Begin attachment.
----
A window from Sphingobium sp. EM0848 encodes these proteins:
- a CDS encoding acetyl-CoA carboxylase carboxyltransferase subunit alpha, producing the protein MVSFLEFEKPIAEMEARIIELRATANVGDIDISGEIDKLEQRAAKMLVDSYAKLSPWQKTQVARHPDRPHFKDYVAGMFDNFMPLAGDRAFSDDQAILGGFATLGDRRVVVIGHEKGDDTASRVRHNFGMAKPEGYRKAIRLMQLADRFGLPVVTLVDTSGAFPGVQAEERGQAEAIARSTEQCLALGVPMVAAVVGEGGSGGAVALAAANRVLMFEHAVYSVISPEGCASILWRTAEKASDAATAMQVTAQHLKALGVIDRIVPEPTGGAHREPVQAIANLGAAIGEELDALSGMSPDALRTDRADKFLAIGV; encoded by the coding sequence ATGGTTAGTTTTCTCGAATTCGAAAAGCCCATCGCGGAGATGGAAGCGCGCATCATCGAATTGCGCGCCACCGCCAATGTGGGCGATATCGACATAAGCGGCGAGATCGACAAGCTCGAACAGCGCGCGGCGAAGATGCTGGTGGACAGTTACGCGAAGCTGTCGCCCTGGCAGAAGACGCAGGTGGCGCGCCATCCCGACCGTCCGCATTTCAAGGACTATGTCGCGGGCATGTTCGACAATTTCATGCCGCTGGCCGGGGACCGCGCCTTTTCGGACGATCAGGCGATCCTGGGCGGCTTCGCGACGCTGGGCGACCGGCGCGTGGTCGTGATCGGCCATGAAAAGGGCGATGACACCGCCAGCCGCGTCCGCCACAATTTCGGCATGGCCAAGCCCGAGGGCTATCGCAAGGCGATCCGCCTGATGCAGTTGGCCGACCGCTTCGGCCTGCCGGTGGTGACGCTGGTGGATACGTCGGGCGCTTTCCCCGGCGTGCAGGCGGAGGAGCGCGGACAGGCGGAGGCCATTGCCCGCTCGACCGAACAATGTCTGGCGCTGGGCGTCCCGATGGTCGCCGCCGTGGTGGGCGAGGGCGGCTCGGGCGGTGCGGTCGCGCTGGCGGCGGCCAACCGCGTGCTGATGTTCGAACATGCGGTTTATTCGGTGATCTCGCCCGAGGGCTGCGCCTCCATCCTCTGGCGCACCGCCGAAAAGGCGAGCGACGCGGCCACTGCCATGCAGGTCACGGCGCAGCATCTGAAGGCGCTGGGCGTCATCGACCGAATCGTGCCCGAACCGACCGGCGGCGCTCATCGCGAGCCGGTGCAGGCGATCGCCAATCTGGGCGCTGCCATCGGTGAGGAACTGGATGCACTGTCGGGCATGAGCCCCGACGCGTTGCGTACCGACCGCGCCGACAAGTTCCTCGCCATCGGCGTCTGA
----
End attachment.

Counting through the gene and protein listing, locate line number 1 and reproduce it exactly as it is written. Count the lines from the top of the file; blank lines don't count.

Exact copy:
A window from Sphingobium sp. EM0848 encodes these proteins: